yet it conveys the pleasant though now contradicted message that the signs in general justify the prediction "of the steady development of a prosperous period."
In transmitting his Twentieth Annual Report of the Geological and Natural History Survey of Minnesota, the State Geologist, N. H. Winchell, characterizes the survey, as a State enterprise, as unique in its plan, its supervisory auspices, its slow but uninterrupted progress, and the duration of its personal directorship. Ten years ago, in submitting his tenth annual report, the author ventured to congratulate the university and the State on the success that had accompanied the survey at that date; but the second ten years have been more prosperous than the first ten. The present report contains a paper on the structures and origin of the crystalline rocks, by Mr. Winchell; field observations on certain granite areas, by U. S. Grant; the Mesabic iron range, by N. V. Winchell; the abandoned strands of Lake Superior, by A. C. Lawson; and Diatomaceæ of the Interglacial Drift, by B. W. Thoms and H. L. Smith.
The papers in No. 2 of Volume V of the Studies in the Biological Laboratory of Johns Hopkins University are on The Effect of Hæmorrhage and of Fasting on the Proteids of the Blood of Cats, by G. P. Dreyer; The Respiratory Function of some Muscles of the Higher Mammlia, by Theodore Hough; The Latent Time of the Knee-Jerk, by E. C. Applegarth; and The Physiological Effects of Differential Respiration, by Prof. H. Newell Martin and G. P. Dreyer.
A collection of translations of papers on The Mechanics of the Earth's Atmosphere, published by Cleveland Abbe in the Smithsonian Miscellaneous Collections, includes essays of great technical interest and value by Professors Hagen, Helmholtz, Kirchhoff, Oberbeck, Hertz, and Bezold, Lord Rayleigh, and Professors Margules and Ferrel. Prof. Abbe expresses the opinion that there is a crying need for more profound researches into the mechanics of the atmosphere, and believing that meteorology can be advanced beyond its present stage only by the devotion to it of the highest talent in mathematical and experimental physics, he earnestly commends these memoirs to such students in our universities as are seeking new fields of applied science.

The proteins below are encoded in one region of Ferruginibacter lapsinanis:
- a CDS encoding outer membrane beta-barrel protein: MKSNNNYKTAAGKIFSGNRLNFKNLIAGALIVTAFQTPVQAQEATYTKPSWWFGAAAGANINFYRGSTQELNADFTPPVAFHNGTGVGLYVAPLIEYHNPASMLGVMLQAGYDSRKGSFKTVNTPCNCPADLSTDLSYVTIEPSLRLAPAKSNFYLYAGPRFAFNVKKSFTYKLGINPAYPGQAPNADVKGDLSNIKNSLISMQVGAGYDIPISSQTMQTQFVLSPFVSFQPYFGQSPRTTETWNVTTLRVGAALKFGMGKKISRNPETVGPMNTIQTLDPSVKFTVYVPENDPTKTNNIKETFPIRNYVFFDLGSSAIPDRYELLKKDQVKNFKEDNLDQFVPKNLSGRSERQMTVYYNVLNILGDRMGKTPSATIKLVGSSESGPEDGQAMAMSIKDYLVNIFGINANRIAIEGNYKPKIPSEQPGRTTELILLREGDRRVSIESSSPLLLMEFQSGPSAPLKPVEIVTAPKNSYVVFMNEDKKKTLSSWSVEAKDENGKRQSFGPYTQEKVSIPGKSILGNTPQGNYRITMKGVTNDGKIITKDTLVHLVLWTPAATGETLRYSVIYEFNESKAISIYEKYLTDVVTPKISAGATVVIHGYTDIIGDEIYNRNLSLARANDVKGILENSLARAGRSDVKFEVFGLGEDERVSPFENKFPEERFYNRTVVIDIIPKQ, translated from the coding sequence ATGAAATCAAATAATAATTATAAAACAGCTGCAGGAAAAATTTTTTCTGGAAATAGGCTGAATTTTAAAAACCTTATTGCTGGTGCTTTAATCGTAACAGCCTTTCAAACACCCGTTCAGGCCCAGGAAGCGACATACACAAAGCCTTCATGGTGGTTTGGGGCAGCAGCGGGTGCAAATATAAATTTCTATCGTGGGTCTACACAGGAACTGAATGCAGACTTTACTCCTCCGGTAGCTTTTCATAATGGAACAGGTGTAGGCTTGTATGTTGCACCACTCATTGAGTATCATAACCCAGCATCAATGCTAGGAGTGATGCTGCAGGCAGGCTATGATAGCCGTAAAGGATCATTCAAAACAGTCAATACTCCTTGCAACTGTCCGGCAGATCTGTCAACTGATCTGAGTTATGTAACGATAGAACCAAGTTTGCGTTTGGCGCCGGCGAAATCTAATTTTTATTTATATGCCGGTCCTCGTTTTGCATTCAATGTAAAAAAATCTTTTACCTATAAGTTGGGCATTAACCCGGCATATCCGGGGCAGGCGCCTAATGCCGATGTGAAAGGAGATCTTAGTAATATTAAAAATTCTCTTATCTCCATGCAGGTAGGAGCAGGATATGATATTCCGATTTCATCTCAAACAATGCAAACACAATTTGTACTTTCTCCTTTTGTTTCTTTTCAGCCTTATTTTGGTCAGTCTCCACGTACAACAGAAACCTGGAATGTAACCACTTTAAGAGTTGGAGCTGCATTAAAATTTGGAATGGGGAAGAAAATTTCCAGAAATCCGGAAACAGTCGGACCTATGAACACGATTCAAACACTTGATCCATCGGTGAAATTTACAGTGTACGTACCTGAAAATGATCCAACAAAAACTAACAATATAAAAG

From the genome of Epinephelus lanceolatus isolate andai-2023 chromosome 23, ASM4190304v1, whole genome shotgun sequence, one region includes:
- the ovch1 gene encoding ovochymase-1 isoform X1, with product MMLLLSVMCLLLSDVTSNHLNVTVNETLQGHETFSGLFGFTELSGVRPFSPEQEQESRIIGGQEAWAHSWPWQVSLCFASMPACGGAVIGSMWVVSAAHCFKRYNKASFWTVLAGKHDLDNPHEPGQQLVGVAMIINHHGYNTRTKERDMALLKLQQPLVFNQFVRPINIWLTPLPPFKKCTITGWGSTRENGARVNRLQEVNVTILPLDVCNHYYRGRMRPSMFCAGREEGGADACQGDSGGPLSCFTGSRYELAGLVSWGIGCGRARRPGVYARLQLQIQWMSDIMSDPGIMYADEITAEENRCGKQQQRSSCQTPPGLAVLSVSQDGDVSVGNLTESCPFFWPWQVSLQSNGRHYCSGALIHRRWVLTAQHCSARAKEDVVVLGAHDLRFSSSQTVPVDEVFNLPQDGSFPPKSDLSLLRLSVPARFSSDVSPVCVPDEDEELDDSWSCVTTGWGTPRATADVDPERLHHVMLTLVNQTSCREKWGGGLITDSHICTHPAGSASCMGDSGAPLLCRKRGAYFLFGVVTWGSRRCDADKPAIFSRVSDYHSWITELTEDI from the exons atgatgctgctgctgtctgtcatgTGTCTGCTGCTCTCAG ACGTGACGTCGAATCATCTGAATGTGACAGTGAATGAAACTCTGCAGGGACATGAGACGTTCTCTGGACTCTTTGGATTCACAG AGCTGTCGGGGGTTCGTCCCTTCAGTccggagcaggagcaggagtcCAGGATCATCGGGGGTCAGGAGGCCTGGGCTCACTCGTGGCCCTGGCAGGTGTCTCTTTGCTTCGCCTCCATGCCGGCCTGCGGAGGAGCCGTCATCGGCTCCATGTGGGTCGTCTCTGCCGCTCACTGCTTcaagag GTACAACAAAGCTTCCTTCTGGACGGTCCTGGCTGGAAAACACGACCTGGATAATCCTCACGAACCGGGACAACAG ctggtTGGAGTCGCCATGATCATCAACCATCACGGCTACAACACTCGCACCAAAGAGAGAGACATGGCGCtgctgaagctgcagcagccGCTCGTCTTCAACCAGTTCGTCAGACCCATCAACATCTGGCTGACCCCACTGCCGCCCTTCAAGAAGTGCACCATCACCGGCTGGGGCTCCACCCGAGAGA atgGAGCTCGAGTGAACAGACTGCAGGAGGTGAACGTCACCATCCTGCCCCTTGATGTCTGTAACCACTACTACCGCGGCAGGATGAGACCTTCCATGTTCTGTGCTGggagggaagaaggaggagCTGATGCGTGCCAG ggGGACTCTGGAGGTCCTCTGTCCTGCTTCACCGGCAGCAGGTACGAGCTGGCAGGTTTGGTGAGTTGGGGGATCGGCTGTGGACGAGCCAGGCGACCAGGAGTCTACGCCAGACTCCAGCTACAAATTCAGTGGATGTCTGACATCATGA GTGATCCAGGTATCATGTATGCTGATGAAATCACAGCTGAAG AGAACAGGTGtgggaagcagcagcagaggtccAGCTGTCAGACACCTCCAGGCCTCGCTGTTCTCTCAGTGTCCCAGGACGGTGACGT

The Introductory Manual for Sugar Growers of Mr. Francis Watts is the outcome of several years' experience in the West Indies, by which he was shown the necessity for a handbook containing an outline of the principles of agriculture based on modern scientific discoveries, and of the principles underlying the manufacture of sugar. The author hopes that his book may be useful as a starting point for young men beginning their training, and that it may help guide older men to other works. Special attention is given to tropical conditions. (Longmans, Green & Co., $1.50.)
The History of Modern Education, which comprises an account of the course of educational opinion and practice from the revival of learning to the present decade, by Prof. Samuel G. Williams, has grown out of the lectures given by the author in Cornell University during the past six years, and comprises the last half of his course on the history of education. It presents a compact, comprehensive, and intelligible summary of the subject. After an introductory chapter on ancient and mediæval education, the history proper begins with the account of the Renaissance, phases of education, educational opinions, and distinguished teachers of the sixteenth century. This is followed by similar notices of characteristics of education in the seventeenth century, the educational reformers and their principles, Female Education and Fénelon, the Oratory of Jesus and Beginning of American Education; then of the eighteenth century, in the general review of which education in New England and New York are characterized, early textbooks are described, and the foundation of colleges and of the University of the State of New York is recorded. Among the "educational characteristics of the nineteenth century" are great activity in literature, etc., Herbert Spencer's treatise, the general diffusion of popular education, professional training of teachers, supervision of schools, industrial and manual training, improvements in method, the kindergarten, and the discussion of the relative disciplinary value of studies. (C. W. Bardeen, Syracuse, N. Y. Price, $1.50.)
Practical Lessons in Language is a man-